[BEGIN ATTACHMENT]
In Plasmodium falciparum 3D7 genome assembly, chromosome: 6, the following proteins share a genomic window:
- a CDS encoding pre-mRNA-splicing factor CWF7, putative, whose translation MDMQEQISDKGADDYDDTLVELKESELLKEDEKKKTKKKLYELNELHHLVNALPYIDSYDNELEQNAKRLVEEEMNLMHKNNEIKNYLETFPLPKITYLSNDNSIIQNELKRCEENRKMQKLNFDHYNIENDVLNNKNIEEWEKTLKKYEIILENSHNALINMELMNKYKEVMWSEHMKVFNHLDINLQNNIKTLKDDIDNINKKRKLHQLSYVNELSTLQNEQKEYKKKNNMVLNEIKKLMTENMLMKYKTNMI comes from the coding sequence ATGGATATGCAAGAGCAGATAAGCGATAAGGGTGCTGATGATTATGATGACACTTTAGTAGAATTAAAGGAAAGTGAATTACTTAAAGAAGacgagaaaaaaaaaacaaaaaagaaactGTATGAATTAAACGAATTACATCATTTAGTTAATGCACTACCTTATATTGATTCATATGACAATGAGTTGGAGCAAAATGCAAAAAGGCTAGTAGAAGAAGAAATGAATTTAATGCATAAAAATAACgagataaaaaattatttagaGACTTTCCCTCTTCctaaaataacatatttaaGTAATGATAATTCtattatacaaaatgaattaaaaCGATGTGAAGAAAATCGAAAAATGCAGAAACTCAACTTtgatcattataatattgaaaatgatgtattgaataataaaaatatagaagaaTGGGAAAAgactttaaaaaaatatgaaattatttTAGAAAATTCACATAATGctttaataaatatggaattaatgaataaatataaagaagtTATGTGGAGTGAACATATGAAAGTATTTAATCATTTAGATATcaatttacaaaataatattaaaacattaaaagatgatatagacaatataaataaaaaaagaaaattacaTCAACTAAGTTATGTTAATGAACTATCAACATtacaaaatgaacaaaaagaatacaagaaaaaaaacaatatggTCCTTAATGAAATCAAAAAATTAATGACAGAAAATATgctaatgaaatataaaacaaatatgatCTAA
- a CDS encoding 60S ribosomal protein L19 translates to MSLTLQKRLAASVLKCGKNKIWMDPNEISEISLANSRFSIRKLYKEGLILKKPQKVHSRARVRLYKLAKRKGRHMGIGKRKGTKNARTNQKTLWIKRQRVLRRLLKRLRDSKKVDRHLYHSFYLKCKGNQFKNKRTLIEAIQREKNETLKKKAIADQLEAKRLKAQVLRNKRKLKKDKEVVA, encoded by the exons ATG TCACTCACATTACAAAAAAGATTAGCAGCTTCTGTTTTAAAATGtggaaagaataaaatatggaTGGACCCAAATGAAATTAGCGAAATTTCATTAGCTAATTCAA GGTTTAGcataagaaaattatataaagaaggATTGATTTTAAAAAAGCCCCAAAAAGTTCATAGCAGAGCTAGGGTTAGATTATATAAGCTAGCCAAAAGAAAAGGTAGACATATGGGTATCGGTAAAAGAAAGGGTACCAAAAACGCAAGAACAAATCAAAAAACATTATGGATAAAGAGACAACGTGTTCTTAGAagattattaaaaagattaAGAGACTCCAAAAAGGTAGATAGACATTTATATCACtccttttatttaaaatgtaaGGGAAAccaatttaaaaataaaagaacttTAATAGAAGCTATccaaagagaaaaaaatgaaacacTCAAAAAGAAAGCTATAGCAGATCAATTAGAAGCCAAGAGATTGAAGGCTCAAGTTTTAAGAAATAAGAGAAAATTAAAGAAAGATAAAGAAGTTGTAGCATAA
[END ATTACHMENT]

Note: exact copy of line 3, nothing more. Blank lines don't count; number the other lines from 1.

- a CDS encoding 60S ribosomal protein L19 translates to MSLTLQKRLAASVLKCGKNKIWMDPNEISEISLANSRFSIRKLYKEGLILKKPQKVHSRARVRLYKLAKRKGRHMGIGKRKGTKNARTNQKTLWIKRQRVLRRLLKRLRDSKKVDRHLYHSFYLKCKGNQFKNKRTLIEAIQREKNETLKKKAIADQLEAKRLKAQVLRNKRKLKKDKEVVA, encoded by the exons ATG TCACTCACATTACAAAAAAGATTAGCAGCTTCTGTTTTAAAATGtggaaagaataaaatatggaTGGACCCAAATGAAATTAGCGAAATTTCATTAGCTAATTCAA GGTTTAGcataagaaaattatataaagaaggATTGATTTTAAAAAAGCCCCAAAAAGTTCATAGCAGAGCTAGGGTTAGATTATATAAGCTAGCCAAAAGAAAAGGTAGACATATGGGTATCGGTAAAAGAAAGGGTACCAAAAACGCAAGAACAAATCAAAAAACATTATGGATAAAGAGACAACGTGTTCTTAGAagattattaaaaagattaAGAGACTCCAAAAAGGTAGATAGACATTTATATCACtccttttatttaaaatgtaaGGGAAAccaatttaaaaataaaagaacttTAATAGAAGCTATccaaagagaaaaaaatgaaacacTCAAAAAGAAAGCTATAGCAGATCAATTAGAAGCCAAGAGATTGAAGGCTCAAGTTTTAAGAAATAAGAGAAAATTAAAGAAAGATAAAGAAGTTGTAGCATAA